Business Expenses – What is NOT Deductible?

While it seems like a straightforward question, there can sometimes be confusion about what expenses can be deducted from your business for tax purposes and what expenses cannot be.  Deductions are critical in helping to lower your tax bill, but knowing what expenses you can deduct is critical to keeping you out of trouble in the event of an IRS audit.

Let’s start with understanding how business expenses are defined according to the IRS.  A business expense must be both “ordinary and necessary” to be tax deductible.  An ordinary expense is one that is common and accepted in your industry, and a necessary expense must be helpful to your operations and appropriate for your business.  An expense that is considered ordinary and necessary for a manufacturer might not be ordinary and necessary for a consultant, so it is important to focus on your specific industry and what is acceptable – there is not always a “one-size-fits-all” answer.

There are certain expenses that, in most cases, are tax deductible regardless of the industry.  Some examples include advertising, accounting fees, bank charges, continuing education, legal fees, office supplies, rent expenses, payroll expenses/related, and so on.  However, what are some expenses that are NOT deductible regardless of the industry or specific circumstances?  The following expenses are generally off-limits for a business tax deduction:

  • Capital costs: fixed asset expenses for your business (including equipment, furniture/fixtures, machinery, etc.) for such assets that have a long-term useful life and individually exceed $2,500 in cost. These costs generally cannot be deducted in the year of purchase, but rather must be “capitalized” (added to your balance sheet as an asset) and depreciated (deducted) over several years.  However, there is a really great workaround called Section 179 that you can explore with your tax professional to see if it’s a good fit for you.
  • Personal expenses: generally, you cannot deduct any personal, living, or family expenses (that’s right – no tax deduction for the dog’s braces!). However, if you have an expense that is used partly for business and partly for personal purposes, you can deduct the business portion.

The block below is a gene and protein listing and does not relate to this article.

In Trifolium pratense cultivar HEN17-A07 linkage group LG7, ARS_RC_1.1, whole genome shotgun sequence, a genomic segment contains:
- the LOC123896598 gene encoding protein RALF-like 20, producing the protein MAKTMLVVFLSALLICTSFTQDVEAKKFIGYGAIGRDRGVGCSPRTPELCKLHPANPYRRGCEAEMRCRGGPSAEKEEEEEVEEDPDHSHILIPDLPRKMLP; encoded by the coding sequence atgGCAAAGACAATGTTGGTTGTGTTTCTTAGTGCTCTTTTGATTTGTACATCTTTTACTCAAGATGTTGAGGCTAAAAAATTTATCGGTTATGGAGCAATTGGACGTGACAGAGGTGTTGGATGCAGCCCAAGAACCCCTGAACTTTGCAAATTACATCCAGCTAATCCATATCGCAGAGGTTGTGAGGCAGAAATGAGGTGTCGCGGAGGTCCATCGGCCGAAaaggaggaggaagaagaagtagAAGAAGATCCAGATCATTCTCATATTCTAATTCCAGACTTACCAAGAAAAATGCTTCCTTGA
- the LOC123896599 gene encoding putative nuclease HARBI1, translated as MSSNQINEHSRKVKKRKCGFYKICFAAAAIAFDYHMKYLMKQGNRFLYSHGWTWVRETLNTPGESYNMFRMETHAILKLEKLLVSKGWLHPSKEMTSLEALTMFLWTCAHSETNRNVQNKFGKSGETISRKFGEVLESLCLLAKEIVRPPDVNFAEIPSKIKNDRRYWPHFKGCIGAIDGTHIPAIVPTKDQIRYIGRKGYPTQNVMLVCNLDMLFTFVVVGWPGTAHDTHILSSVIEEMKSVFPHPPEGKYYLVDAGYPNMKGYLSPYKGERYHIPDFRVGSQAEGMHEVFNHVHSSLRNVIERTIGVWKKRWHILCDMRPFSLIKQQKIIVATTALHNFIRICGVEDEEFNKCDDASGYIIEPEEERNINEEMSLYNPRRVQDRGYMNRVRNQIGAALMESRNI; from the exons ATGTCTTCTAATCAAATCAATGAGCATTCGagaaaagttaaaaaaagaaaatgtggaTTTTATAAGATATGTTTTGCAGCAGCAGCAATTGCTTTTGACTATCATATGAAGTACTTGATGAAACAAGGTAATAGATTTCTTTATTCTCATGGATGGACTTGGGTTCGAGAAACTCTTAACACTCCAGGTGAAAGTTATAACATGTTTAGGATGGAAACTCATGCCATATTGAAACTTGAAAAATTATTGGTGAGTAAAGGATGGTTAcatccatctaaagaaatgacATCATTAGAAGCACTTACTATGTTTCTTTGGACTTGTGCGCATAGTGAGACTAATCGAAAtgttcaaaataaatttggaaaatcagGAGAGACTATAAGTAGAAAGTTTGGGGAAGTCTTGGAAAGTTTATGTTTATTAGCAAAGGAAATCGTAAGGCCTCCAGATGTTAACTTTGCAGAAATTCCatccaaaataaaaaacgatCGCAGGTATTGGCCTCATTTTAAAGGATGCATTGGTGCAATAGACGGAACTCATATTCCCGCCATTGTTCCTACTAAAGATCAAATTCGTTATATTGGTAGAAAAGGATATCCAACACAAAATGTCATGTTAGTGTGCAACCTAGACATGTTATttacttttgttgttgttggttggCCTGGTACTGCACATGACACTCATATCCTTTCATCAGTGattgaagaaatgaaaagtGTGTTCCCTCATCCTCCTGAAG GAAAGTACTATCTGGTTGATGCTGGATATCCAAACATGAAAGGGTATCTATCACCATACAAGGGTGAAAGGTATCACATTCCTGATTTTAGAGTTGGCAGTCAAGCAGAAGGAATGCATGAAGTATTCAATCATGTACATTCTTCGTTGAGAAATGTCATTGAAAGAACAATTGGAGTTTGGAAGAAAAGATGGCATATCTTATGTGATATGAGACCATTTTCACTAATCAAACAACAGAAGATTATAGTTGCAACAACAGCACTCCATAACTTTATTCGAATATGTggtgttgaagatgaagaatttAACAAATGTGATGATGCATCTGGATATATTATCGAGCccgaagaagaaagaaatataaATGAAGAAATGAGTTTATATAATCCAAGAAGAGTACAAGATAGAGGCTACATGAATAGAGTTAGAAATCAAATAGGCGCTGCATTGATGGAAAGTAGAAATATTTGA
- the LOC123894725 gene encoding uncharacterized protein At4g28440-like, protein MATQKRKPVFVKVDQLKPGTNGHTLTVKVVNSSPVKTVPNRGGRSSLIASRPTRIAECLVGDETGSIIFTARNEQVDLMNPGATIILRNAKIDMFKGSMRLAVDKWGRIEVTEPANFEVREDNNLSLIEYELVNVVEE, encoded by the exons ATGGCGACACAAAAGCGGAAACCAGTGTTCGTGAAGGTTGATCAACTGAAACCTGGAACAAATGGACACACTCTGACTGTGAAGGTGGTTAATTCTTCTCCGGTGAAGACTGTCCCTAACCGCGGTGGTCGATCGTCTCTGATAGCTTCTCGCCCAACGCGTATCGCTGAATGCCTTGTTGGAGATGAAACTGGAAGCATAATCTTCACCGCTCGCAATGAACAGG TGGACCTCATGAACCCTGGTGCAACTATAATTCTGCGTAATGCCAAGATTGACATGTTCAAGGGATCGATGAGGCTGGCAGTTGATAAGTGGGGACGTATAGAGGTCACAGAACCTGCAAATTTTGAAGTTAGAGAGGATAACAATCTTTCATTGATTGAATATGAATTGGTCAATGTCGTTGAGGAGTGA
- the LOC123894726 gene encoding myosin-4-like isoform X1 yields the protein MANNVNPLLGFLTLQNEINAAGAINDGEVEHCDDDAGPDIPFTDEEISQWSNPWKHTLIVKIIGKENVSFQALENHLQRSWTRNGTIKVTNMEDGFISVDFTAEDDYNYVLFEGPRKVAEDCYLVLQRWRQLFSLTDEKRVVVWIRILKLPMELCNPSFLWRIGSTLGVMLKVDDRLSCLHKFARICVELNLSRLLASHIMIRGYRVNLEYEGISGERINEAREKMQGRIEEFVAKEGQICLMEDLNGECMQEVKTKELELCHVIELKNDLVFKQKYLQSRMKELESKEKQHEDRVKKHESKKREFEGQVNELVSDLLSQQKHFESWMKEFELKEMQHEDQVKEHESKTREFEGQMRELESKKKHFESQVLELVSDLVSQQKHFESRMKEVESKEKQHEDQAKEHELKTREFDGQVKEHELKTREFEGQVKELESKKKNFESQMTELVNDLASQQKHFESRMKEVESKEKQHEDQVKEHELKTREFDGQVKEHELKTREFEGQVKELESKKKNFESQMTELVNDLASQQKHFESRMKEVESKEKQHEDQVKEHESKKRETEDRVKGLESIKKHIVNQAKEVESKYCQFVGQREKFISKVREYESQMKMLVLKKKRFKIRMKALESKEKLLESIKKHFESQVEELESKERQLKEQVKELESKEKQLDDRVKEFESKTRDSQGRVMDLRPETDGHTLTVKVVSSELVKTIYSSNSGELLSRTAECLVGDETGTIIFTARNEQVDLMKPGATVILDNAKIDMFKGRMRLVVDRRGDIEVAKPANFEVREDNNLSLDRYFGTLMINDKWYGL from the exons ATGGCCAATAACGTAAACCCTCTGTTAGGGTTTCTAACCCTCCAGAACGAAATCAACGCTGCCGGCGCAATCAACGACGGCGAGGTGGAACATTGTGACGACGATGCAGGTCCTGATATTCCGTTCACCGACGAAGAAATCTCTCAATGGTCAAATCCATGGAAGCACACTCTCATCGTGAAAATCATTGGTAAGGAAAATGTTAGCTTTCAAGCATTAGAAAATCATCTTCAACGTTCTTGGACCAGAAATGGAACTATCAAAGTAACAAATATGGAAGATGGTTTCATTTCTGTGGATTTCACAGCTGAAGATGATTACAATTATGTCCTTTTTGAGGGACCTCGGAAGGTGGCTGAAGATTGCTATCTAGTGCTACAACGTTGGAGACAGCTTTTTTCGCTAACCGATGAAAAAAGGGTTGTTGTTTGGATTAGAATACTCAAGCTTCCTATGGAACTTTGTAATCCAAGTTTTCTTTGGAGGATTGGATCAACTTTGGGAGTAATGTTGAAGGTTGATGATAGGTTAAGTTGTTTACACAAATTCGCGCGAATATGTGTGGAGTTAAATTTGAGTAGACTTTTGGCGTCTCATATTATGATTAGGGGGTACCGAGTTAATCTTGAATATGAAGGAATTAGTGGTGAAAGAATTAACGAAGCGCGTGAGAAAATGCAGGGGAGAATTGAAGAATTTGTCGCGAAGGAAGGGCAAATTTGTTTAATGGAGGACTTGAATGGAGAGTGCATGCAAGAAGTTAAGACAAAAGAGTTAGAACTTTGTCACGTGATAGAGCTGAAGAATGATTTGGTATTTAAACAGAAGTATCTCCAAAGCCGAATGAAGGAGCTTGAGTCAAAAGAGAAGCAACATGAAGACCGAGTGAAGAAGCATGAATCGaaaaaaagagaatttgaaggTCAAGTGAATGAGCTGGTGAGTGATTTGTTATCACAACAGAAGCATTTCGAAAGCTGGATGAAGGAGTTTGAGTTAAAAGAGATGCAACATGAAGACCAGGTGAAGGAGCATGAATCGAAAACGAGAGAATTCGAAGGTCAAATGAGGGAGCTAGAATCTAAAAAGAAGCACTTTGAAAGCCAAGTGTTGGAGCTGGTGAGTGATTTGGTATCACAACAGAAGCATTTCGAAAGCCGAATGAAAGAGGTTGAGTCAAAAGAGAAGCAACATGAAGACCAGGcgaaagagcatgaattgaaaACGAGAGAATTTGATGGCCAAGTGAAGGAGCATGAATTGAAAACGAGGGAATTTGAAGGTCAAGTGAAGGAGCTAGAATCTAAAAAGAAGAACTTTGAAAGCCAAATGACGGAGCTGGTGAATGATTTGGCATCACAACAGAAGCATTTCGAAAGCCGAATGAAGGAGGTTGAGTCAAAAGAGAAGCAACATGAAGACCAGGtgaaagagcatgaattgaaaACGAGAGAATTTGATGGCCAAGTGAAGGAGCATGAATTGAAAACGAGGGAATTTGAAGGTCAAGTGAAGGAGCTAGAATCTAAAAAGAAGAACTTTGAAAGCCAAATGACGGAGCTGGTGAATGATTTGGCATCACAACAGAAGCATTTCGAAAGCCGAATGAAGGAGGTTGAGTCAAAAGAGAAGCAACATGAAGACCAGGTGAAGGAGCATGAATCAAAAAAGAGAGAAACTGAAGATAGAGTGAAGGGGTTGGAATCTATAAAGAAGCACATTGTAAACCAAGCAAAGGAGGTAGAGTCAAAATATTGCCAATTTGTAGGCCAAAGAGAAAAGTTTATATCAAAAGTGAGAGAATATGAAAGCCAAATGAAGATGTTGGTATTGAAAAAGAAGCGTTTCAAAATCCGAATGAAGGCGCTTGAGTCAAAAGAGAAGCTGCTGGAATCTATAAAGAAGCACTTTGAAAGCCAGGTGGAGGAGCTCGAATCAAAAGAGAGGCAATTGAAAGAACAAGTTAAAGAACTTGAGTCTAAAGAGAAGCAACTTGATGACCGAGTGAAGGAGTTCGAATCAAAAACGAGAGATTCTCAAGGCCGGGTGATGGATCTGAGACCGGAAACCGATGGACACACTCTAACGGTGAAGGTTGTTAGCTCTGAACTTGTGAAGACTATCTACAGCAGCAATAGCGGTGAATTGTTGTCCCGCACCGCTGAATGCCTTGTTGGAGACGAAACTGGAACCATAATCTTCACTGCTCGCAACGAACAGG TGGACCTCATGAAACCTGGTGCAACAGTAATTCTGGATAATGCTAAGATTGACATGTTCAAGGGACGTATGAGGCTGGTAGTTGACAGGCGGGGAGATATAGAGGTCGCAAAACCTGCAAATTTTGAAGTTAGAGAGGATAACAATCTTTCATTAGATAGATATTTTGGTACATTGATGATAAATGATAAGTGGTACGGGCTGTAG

• Fines and penalties: you cannot deduct fines and penalties, including estimated tax or underpayment penalties.
  • Political contributions: contributions your business made to a political party or candidate, including lobbying or campaign event costs, are not deductible.
  • Hobby losses: expenses that create a loss in an activity that is not deemed a business activity (which would then make it a hobby) are not deductible. There are specific IRS guidelines on whether your activity can be considered a business or not.
  • Owner life insurance premiums: these costs generally are limited or completely non-deductible.
  • Commuting costs: the IRS says that costs of traveling from home to work are not tax-deductible expenses. However, if you have a home office that is your primary business location where you do most of your work, you can potentially deduct costs associated with traveling to meet clients and run business-related errands.
  • Business gifts over $25: you cannot deduct more than $25 for any business gift given to any one person during the tax year.
  • Business clothing: costs of clothing you wear for work are not deductible. The only exception is for uniforms you are required to wear.
  • Entertainment costs: these costs are completely non-deductible for Federal purposes after recent tax reform (previously they were 50 percent deductible). However, be aware that some states still allow a partial deduction.

Here’s the bottom line: as a business owner, imagine sitting in front of an IRS auditor, needing to explain how a deduction would be ordinary and necessary for your business.  Would you be able to do it?